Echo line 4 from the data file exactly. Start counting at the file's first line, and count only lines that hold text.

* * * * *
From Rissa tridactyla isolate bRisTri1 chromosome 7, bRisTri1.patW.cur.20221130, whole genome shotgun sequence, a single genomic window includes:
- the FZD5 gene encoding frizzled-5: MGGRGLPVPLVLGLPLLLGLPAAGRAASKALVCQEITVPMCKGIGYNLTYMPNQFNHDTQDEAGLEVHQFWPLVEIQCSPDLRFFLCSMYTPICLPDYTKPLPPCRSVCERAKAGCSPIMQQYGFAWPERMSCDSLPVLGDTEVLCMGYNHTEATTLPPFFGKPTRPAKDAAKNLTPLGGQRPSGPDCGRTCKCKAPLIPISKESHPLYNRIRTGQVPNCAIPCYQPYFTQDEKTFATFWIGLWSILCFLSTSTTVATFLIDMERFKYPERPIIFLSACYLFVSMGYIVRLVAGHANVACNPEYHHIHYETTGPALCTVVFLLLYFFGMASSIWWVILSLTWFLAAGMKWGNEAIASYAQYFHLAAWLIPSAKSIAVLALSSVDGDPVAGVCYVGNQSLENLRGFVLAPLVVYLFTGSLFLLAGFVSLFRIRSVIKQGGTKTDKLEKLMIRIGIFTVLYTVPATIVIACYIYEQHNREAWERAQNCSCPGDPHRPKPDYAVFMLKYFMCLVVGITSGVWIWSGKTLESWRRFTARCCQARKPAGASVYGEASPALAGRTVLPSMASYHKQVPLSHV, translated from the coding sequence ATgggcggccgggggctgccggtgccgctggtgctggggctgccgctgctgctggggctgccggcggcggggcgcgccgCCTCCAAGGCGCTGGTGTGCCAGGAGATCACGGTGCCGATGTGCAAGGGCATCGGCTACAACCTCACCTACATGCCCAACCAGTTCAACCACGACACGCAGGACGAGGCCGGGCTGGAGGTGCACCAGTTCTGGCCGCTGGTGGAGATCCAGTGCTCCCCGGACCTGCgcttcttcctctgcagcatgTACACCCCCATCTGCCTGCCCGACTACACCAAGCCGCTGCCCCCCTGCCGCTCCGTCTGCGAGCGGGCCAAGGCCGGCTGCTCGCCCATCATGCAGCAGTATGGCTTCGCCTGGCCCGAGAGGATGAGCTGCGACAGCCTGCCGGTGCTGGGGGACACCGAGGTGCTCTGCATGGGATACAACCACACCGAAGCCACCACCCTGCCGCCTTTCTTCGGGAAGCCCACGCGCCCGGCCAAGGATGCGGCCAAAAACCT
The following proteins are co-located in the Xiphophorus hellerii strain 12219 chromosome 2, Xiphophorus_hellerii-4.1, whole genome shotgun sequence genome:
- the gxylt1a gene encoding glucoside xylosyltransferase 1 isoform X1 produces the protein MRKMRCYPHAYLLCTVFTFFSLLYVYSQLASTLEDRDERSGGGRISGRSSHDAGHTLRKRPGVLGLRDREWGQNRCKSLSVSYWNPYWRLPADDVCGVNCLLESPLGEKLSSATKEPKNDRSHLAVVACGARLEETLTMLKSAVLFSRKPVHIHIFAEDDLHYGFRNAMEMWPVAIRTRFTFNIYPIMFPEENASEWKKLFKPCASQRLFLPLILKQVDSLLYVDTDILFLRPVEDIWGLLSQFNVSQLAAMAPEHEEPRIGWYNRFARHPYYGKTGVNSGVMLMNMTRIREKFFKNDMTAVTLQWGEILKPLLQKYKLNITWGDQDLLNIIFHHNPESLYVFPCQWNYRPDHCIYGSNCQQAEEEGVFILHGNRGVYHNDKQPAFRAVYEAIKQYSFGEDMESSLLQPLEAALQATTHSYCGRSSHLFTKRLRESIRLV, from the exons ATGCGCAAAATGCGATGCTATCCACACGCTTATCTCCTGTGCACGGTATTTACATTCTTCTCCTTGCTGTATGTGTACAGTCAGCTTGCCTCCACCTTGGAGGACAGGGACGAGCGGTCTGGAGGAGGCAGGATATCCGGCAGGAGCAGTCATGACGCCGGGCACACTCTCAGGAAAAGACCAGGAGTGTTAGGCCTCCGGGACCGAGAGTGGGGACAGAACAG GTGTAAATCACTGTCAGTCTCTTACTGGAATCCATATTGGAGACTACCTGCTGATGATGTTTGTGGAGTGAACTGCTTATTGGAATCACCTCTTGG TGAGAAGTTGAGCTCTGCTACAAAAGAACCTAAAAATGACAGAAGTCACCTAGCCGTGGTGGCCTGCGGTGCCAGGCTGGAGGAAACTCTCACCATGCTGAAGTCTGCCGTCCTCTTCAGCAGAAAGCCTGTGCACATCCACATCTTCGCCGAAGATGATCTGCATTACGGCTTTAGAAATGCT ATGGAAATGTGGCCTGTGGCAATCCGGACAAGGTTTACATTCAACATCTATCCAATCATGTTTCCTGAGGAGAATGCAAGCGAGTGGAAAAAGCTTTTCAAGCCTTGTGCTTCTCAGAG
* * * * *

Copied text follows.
- the gxylt1a gene encoding glucoside xylosyltransferase 1 isoform X1 produces the protein MRKMRCYPHAYLLCTVFTFFSLLYVYSQLASTLEDRDERSGGGRISGRSSHDAGHTLRKRPGVLGLRDREWGQNRCKSLSVSYWNPYWRLPADDVCGVNCLLESPLGEKLSSATKEPKNDRSHLAVVACGARLEETLTMLKSAVLFSRKPVHIHIFAEDDLHYGFRNAMEMWPVAIRTRFTFNIYPIMFPEENASEWKKLFKPCASQRLFLPLILKQVDSLLYVDTDILFLRPVEDIWGLLSQFNVSQLAAMAPEHEEPRIGWYNRFARHPYYGKTGVNSGVMLMNMTRIREKFFKNDMTAVTLQWGEILKPLLQKYKLNITWGDQDLLNIIFHHNPESLYVFPCQWNYRPDHCIYGSNCQQAEEEGVFILHGNRGVYHNDKQPAFRAVYEAIKQYSFGEDMESSLLQPLEAALQATTHSYCGRSSHLFTKRLRESIRLV, from the exons ATGCGCAAAATGCGATGCTATCCACACGCTTATCTCCTGTGCACGGTATTTACATTCTTCTCCTTGCTGTATGTGTACAGTCAGCTTGCCTCCACCTTGGAGGACAGGGACGAGCGGTCTGGAGGAGGCAGGATATCCGGCAGGAGCAGTCATGACGCCGGGCACACTCTCAGGAAAAGACCAGGAGTGTTAGGCCTCCGGGACCGAGAGTGGGGACAGAACAG GTGTAAATCACTGTCAGTCTCTTACTGGAATCCATATTGGAGACTACCTGCTGATGATGTTTGTGGAGTGAACTGCTTATTGGAATCACCTCTTGG TGAGAAGTTGAGCTCTGCTACAAAAGAACCTAAAAATGACAGAAGTCACCTAGCCGTGGTGGCCTGCGGTGCCAGGCTGGAGGAAACTCTCACCATGCTGAAGTCTGCCGTCCTCTTCAGCAGAAAGCCTGTGCACATCCACATCTTCGCCGAAGATGATCTGCATTACGGCTTTAGAAATGCT ATGGAAATGTGGCCTGTGGCAATCCGGACAAGGTTTACATTCAACATCTATCCAATCATGTTTCCTGAGGAGAATGCAAGCGAGTGGAAAAAGCTTTTCAAGCCTTGTGCTTCTCAGAG